I keep hearing people murmur about the TSA getting tougher and tougher on travelers. I admit — I was a little nervous about my recent travel to Costa Rica. Security seems to get a little more strict and a little more time-consuming each time I get on a plane. I’m always worried that I will forget something important, and having to take my shoes, jacket, and belt off is a chore I don’t particularly enjoy.
For the record, full-body scans don’t bother me. Pat-downs don’t phase me. And, yes, I got both during my travels in November.
And I do recognize the purpose for the tightened security measures. As a resident of Washington DC during the 9-11 attacks, I am grateful for the new regulations.
When they work.
And that’s where the TSA-fail comes in.
CandyMan and I were going through security at a large US airport, preparing to fly out of the country. He was concerned that all of the computer, video, and networking equipment in his large carry-on bag would be a problem in security, so he was prepared for a thorough search.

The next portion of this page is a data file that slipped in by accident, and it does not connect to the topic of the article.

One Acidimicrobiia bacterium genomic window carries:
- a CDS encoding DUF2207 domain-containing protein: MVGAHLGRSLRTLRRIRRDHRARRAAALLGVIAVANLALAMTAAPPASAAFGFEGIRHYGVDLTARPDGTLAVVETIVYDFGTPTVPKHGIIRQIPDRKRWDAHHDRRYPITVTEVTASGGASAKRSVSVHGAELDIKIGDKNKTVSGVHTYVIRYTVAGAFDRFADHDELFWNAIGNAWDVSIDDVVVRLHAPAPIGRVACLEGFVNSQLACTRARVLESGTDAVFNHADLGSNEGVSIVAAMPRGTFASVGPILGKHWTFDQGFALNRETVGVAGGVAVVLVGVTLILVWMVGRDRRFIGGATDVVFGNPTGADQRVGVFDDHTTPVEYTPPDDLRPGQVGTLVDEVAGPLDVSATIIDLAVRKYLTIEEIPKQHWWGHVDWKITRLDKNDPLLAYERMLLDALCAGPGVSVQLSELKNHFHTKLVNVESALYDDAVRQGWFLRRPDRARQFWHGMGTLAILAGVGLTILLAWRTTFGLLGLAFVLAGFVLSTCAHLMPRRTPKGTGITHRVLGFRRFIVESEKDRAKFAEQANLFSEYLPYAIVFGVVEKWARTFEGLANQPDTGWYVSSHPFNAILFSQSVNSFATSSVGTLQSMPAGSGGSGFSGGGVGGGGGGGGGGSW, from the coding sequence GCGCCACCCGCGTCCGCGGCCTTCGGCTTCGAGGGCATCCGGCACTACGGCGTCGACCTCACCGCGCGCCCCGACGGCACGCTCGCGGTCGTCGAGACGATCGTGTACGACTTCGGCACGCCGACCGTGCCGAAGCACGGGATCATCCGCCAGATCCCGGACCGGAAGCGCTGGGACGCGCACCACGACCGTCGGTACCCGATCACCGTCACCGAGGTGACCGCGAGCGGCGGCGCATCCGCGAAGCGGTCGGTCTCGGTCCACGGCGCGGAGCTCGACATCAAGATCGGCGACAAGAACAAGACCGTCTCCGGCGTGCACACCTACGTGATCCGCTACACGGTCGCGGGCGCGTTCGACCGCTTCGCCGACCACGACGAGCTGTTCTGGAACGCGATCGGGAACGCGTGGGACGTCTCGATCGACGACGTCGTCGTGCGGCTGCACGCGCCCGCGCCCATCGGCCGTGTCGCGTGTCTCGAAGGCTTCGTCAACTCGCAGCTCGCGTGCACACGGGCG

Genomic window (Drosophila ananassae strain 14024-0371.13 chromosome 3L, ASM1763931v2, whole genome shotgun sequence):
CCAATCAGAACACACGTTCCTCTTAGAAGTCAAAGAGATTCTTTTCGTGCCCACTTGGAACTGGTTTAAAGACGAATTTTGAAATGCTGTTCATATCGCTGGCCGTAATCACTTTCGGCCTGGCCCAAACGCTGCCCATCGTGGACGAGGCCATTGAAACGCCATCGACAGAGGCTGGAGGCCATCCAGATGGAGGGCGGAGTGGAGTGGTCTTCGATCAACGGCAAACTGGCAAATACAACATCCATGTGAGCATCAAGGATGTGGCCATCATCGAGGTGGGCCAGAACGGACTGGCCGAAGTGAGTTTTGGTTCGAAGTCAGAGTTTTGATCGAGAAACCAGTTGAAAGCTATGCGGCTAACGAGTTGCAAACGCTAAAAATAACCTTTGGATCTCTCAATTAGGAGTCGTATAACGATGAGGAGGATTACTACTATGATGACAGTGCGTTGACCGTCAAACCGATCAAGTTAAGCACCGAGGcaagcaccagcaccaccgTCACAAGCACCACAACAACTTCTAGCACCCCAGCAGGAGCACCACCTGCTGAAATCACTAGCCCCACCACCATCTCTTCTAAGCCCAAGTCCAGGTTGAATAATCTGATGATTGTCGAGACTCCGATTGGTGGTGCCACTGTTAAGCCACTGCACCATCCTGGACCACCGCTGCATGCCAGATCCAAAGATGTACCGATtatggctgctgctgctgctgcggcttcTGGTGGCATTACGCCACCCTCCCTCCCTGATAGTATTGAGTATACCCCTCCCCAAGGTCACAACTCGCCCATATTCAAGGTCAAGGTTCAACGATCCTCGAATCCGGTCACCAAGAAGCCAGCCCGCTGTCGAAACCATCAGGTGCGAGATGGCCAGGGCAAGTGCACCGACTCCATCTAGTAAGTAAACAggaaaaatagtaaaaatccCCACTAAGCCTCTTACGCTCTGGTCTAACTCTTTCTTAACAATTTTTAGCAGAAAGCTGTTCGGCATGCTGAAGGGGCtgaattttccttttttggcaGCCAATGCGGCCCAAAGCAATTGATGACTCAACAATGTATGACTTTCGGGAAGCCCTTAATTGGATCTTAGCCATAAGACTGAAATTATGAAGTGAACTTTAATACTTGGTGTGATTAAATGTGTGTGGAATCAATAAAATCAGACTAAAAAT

His large bag made it through just fine, though they did stop to test his contact solution to make sure it was really contact solution.
He passed through the scanner and met his bags on the other side of the belt, only to realize that his large set of keys, with remote control and metal karabiner, were still in his pocket. He pointed the fact out to the lady inspecting his contact solution, and mentioned that it was disturbing to him that his keys had not set off the metal detector. She remarked that it was odd that his keys had not been detected, and said that it might be because he was “small” and might have been “too far away from the scanner.”
CandyMan stowed his keys in a carry-on, collected the rest of his bags, put his shoes back on, and we proceeded to the gate.
We walked away from security feeling rather UNsecure. If WE just walked through the metal detectors with some innocently forgotten metal, what other items were being slipped through, undetected?
Just something to think about.
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